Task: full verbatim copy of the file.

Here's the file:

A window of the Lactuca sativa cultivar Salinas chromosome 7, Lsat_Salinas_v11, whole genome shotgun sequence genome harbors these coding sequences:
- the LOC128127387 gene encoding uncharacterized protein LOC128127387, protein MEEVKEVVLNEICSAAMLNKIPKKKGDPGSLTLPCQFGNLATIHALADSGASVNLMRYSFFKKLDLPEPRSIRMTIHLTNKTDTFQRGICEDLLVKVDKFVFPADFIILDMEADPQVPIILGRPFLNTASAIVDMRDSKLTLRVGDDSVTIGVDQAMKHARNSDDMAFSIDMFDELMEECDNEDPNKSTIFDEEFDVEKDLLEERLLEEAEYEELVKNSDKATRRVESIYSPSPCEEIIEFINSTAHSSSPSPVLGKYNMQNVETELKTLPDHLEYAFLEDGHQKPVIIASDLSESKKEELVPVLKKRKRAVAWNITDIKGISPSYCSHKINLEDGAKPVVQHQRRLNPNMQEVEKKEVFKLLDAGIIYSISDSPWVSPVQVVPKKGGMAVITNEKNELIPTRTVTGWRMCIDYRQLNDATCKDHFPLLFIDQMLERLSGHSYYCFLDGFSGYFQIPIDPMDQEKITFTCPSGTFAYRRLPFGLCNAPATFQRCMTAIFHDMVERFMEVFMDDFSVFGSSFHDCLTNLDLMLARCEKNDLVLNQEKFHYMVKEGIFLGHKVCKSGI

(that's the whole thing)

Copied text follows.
A window of the Lactuca sativa cultivar Salinas chromosome 7, Lsat_Salinas_v11, whole genome shotgun sequence genome harbors these coding sequences:
- the LOC128127387 gene encoding uncharacterized protein LOC128127387, protein MEEVKEVVLNEICSAAMLNKIPKKKGDPGSLTLPCQFGNLATIHALADSGASVNLMRYSFFKKLDLPEPRSIRMTIHLTNKTDTFQRGICEDLLVKVDKFVFPADFIILDMEADPQVPIILGRPFLNTASAIVDMRDSKLTLRVGDDSVTIGVDQAMKHARNSDDMAFSIDMFDELMEECDNEDPNKSTIFDEEFDVEKDLLEERLLEEAEYEELVKNSDKATRRVESIYSPSPCEEIIEFINSTAHSSSPSPVLGKYNMQNVETELKTLPDHLEYAFLEDGHQKPVIIASDLSESKKEELVPVLKKRKRAVAWNITDIKGISPSYCSHKINLEDGAKPVVQHQRRLNPNMQEVEKKEVFKLLDAGIIYSISDSPWVSPVQVVPKKGGMAVITNEKNELIPTRTVTGWRMCIDYRQLNDATCKDHFPLLFIDQMLERLSGHSYYCFLDGFSGYFQIPIDPMDQEKITFTCPSGTFAYRRLPFGLCNAPATFQRCMTAIFHDMVERFMEVFMDDFSVFGSSFHDCLTNLDLMLARCEKNDLVLNQEKFHYMVKEGIFLGHKVCKSGI